TORONTO — A shortage of video game consoles during the COVID-19 pandemic has been highly lucrative for resellers like Rick Charles.
The 25-year-old project manager has made as much as $500 profit on the sale of each coveted new PlayStation 5.
“Everyone kind of knew that Sony wasn’t going to be able to produce to demand and when you have guys that are buying 50, 20 at a time, the average retail buyer is not going to have a chance,” he said in an interview.
And so buyers, especially parents before the Christmas holidays, were willing to fork out big bucks for the newest PS5, which retails for $499 or $630, depending on the version, but was going for up to $1,500 a piece on sites such as Facebook’s Marketplace and Kijiji during the height of the lockdowns.
While those prices have since come down to between $750 and $950, it’s still a lot of money for households with limited budgets. However, experts say there are alternative and more affordable ways to quench the thirst for gaming.
Gaming has exploded in popularity during the pandemic as people have more time on their hands and can use the devices to communicate with friends.
In Canada, spending on gaming across PC, console and mobile increased to almost US$2.9 billion in 2020, with gaming forecasted to generate more than $3 billion in 2021, says Morris Garrard, research analyst of mobile tech and gaming at Futuresource Consulting in the U.K.
Ancillary markets such as gaming headsets also saw a boom in demand (for both gaming and working and schooling from home) with shipments in Canada growing by 29 per cent year-over-year in 2020.
The excess demand for new consoles is expected to abate mid-year following new waves of restocks, Garrard said.
Walmart says it is restocking the PS5 online to provide a “fair and equal opportunity” to buy the sought-after item.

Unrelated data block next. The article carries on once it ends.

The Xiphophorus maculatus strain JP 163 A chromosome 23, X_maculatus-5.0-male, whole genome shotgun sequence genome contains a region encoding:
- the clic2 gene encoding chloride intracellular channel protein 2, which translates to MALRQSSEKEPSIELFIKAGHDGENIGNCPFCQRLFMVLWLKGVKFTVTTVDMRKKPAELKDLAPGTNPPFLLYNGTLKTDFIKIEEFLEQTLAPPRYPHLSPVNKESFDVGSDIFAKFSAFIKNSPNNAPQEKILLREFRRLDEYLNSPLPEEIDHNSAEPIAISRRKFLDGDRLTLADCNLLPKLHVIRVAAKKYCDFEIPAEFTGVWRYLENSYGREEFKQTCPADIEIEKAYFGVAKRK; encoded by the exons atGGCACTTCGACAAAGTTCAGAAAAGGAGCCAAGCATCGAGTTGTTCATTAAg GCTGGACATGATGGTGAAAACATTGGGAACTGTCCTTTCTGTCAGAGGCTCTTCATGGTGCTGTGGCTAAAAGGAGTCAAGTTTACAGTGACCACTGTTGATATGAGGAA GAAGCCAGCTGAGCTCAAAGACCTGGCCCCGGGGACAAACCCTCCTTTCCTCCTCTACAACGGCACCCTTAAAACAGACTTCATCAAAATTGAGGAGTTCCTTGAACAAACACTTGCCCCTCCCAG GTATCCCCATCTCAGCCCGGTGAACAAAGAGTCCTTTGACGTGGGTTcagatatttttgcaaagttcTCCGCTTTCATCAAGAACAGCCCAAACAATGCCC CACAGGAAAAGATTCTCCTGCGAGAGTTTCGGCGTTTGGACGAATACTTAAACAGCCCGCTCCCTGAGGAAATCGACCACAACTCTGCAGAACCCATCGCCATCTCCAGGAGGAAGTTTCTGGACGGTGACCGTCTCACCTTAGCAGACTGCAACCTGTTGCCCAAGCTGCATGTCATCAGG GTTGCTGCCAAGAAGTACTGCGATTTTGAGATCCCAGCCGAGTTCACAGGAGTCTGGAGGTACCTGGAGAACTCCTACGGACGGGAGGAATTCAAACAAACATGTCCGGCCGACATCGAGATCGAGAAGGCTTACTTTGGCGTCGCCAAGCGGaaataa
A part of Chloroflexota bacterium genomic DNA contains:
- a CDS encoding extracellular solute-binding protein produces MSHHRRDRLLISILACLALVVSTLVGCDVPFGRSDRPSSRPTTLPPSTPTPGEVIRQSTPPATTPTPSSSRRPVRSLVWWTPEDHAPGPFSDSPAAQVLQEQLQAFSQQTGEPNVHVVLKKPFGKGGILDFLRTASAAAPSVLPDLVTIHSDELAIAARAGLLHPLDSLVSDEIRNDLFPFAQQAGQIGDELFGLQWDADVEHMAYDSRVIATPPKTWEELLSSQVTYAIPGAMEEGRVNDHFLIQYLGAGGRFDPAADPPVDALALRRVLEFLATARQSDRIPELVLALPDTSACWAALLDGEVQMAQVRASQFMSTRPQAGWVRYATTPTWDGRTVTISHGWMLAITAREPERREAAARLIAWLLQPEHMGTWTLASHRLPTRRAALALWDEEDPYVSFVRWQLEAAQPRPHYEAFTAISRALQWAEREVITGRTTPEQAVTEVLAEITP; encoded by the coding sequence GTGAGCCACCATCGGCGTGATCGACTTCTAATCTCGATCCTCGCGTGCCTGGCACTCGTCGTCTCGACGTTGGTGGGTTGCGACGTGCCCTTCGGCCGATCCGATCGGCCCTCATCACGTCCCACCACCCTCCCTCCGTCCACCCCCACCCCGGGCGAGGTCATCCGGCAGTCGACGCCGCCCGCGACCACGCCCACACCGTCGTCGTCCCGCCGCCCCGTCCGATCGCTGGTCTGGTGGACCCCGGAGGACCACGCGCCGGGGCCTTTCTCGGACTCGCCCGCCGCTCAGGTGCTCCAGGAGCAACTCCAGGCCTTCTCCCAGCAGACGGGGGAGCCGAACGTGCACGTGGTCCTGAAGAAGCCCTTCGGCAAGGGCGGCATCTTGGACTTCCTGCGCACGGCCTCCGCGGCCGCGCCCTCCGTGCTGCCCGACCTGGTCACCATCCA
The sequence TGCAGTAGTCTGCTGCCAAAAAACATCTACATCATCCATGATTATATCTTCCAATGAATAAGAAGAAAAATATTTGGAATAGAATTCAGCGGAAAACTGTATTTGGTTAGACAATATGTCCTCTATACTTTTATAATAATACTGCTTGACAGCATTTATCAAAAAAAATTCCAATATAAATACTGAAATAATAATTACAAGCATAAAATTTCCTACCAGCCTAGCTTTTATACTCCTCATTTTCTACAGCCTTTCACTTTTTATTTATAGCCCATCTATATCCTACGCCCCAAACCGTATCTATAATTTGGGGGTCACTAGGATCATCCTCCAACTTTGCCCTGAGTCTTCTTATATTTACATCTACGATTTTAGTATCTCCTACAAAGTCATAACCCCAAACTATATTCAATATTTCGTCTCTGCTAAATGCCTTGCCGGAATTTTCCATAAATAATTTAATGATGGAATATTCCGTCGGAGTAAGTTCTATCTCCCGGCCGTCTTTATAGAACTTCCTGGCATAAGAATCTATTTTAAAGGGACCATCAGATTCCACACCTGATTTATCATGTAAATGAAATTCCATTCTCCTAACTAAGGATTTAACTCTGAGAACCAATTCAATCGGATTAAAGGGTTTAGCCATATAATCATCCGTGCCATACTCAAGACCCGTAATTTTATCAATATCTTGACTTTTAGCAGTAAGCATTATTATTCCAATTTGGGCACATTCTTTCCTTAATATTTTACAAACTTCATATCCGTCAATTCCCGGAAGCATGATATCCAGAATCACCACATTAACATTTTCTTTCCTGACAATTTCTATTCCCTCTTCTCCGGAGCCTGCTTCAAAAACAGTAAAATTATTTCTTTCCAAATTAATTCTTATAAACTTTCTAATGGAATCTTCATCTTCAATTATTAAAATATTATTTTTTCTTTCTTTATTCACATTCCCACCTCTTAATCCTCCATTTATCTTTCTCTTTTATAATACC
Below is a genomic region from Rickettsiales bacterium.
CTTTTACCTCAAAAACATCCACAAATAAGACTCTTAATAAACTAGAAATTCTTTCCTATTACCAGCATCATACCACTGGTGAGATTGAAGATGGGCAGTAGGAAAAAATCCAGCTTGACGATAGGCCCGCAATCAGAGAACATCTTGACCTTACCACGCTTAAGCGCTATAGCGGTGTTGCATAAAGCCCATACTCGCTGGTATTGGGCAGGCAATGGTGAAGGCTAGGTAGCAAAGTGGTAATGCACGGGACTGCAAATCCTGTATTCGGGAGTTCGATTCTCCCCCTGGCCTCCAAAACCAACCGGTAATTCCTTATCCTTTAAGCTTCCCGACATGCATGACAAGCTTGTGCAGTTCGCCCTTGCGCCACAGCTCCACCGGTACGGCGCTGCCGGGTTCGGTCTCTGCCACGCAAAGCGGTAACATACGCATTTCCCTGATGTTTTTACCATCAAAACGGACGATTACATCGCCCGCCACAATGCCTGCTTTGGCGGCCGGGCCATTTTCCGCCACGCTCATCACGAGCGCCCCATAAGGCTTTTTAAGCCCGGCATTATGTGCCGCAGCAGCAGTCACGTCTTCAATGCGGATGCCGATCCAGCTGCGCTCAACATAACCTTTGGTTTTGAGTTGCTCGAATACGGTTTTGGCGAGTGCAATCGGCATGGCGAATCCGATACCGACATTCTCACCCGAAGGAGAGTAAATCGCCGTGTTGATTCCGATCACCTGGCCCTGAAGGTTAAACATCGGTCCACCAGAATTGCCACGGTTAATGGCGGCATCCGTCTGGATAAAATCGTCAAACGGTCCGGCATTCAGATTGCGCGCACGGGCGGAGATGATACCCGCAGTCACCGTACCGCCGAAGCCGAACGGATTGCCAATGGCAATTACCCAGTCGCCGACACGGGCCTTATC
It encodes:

“This gives all customers the same access to the larger pool of product and allows us to communicate to all customers at the same time,” spokeswoman Felicia Fefer wrote in an email.
“When we do restock, we prefer to surprise and delight our customers versus provide advanced notice,” she said, adding that there is a limit of one unit per customer.
Nathan Santos, 23, searched online daily for months before he nabbed a unit late one evening from Walmart after several close calls.
“I probably opened the page 15 seconds after that notification went out and already the digital editions were out and so I said I’m not waiting anymore and I bought the disc version,” said the Mississauga, Ont., substitute elementary school teacher.
“I couldn’t believe it. I actually sent a video to a few of my friends on Snapchat basically in shock.”
Santos isn’t a big fan of resellers, whom he accuses of preventing gamers from getting their hands on systems at retail prices.
“I’m not willing to pay several hundred dollars more for this console when I know eventually I’ll be able to get one for retail price.”
The root of the shortages are production challenges that have limited the output of semiconductors chipsets, an issue that is also plaguing the auto industry.
Kris Alexander, assistant professor at Ryerson University’s RTA School of Media, says despite accusations from some quarters of intentional supply restrictions, similar shortages have affected previous versions of PlayStation and other systems such as Xbox Series X and S.
“There’s no confirmation of whether or not this has been done purposefully but there is a timeline of it happening with the PS2, the PS3, the PS4 and now the PS5,” he said.
The self-described professor of video games said you don’t necessarily have to be rich to enjoy the hobby, as some free games are available online and older consoles can be purchased used.
“I have never had the money to buy a console in its first release year, except the 1999 Sega Dreamcast,” Alexander said, adding that he still plays the old Wii U with his children.
“If we can just tilt away from hype for a second, we can see there’s a plethora of games for free, many by AAA companies that you can play for free right now.”
The library is also a good place to find some games for free, said Kent Sikstrom, community relations manager for Kijiji Canada, which saw a 372 per cent increase in searches for the term PlayStation during the first few weeks of its availability last fall.
That initial surge of excitement was also seen with other gaming systems from Xbox and the Nintendo Switch.
In addition to searching for new PS5s, there’s also been an increase in demand for refurbished and used systems as people who have struggled during the pandemic search for deals.
Some companies offer video game rental subscription services and older games can be traded in for a new title.
“So you can still play the latest games, one game at a time, for a monthly subscription fee, which is far cheaper than let’s say $100 a pop for the newest game.”
Ross Marowits, The Canadian Press